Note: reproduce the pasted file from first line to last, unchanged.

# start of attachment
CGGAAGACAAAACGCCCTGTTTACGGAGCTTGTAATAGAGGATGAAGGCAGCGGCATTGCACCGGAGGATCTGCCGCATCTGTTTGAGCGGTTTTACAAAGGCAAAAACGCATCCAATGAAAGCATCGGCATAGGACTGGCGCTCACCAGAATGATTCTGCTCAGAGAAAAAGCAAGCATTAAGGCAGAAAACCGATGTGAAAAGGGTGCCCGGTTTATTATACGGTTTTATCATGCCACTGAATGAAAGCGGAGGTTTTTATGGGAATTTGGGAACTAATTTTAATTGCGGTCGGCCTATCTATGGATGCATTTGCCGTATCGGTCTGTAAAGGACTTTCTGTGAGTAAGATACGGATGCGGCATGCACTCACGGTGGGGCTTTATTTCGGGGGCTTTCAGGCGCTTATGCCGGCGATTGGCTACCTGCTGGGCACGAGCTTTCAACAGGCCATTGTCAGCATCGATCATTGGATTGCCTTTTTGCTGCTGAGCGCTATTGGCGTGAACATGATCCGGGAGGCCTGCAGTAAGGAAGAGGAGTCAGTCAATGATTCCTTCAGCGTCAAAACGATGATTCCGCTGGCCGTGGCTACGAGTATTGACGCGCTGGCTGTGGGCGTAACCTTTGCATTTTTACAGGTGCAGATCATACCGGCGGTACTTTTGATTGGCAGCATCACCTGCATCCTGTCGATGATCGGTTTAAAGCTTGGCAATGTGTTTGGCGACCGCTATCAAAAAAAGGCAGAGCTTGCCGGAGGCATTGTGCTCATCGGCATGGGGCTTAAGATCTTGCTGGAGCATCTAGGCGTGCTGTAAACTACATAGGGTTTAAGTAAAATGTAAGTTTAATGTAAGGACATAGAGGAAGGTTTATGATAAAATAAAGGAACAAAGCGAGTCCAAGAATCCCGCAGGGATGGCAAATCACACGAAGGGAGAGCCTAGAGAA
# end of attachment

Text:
CGGAAGACAAAACGCCCTGTTTACGGAGCTTGTAATAGAGGATGAAGGCAGCGGCATTGCACCGGAGGATCTGCCGCATCTGTTTGAGCGGTTTTACAAAGGCAAAAACGCATCCAATGAAAGCATCGGCATAGGACTGGCGCTCACCAGAATGATTCTGCTCAGAGAAAAAGCAAGCATTAAGGCAGAAAACCGATGTGAAAAGGGTGCCCGGTTTATTATACGGTTTTATCATGCCACTGAATGAAAGCGGAGGTTTTTATGGGAATTTGGGAACTAATTTTAATTGCGGTCGGCCTATCTATGGATGCATTTGCCGTATCGGTCTGTAAAGGACTTTCTGTGAGTAAGATACGGATGCGGCATGCACTCACGGTGGGGCTTTATTTCGGGGGCTTTCAGGCGCTTATGCCGGCGATTGGCTACCTGCTGGGCACGAGCTTTCAACAGGCCATTGTCAGCATCGATCATTGGATTGCCTTTTTGCTGCTGAGCGCTATTGGCGTGAACATGATCCGGGAGGCCTGCAGTAAGGAAGAGGAGTCAGTCAATGATTCCTTCAGCGTCAAAACGATGATTCCGCTGGCCGTGGCTACGAGTATTGACGCGCTGGCTGTGGGCGTAACCTTTGCATTTTTACAGGTGCAGATCATACCGGCGGTACTTTTGATTGGCAGCATCACCTGCATCCTGTCGATGATCGGTTTAAAGCTTGGCAATGTGTTTGGCGACCGCTATCAAAAAAAGGCAGAGCTTGCCGGAGGCATTGTGCTCATCGGCATGGGGCTTAAGATCTTGCTGGAGCATCTAGGCGTGCTGTAAACTACATAGGGTTTAAGTAAAATGTAAGTTTAATGTAAGGACATAGAGGAAGGTTTATGATAAAATAAAGGAACAAAGCGAGTCCAAGAATCCCGCAGGGATGGCAAATCACACGAAGGGAGAGCCTAGAGAA